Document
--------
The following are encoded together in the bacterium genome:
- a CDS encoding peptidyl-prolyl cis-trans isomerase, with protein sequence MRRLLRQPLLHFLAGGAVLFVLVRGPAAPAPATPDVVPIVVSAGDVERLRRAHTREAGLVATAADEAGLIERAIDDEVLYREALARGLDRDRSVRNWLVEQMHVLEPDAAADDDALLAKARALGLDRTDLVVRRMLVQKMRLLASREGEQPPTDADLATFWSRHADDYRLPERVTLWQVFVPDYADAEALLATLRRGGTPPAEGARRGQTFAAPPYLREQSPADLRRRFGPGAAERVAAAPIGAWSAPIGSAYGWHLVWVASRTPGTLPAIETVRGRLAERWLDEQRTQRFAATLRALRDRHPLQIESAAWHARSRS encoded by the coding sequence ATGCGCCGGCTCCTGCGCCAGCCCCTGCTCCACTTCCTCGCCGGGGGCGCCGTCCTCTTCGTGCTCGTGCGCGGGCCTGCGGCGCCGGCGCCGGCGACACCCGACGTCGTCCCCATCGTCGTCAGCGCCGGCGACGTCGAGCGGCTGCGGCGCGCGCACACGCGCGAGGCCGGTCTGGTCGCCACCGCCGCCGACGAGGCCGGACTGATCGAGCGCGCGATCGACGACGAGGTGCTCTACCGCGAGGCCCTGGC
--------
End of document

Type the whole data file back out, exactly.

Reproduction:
The following are encoded together in the bacterium genome:
- a CDS encoding peptidyl-prolyl cis-trans isomerase, with protein sequence MRRLLRQPLLHFLAGGAVLFVLVRGPAAPAPATPDVVPIVVSAGDVERLRRAHTREAGLVATAADEAGLIERAIDDEVLYREALARGLDRDRSVRNWLVEQMHVLEPDAAADDDALLAKARALGLDRTDLVVRRMLVQKMRLLASREGEQPPTDADLATFWSRHADDYRLPERVTLWQVFVPDYADAEALLATLRRGGTPPAEGARRGQTFAAPPYLREQSPADLRRRFGPGAAERVAAAPIGAWSAPIGSAYGWHLVWVASRTPGTLPAIETVRGRLAERWLDEQRTQRFAATLRALRDRHPLQIESAAWHARSRS encoded by the coding sequence ATGCGCCGGCTCCTGCGCCAGCCCCTGCTCCACTTCCTCGCCGGGGGCGCCGTCCTCTTCGTGCTCGTGCGCGGGCCTGCGGCGCCGGCGCCGGCGACACCCGACGTCGTCCCCATCGTCGTCAGCGCCGGCGACGTCGAGCGGCTGCGGCGCGCGCACACGCGCGAGGCCGGTCTGGTCGCCACCGCCGCCGACGAGGCCGGACTGATCGAGCGCGCGATCGACGACGAGGTGCTCTACCGCGAGGCCCTGGC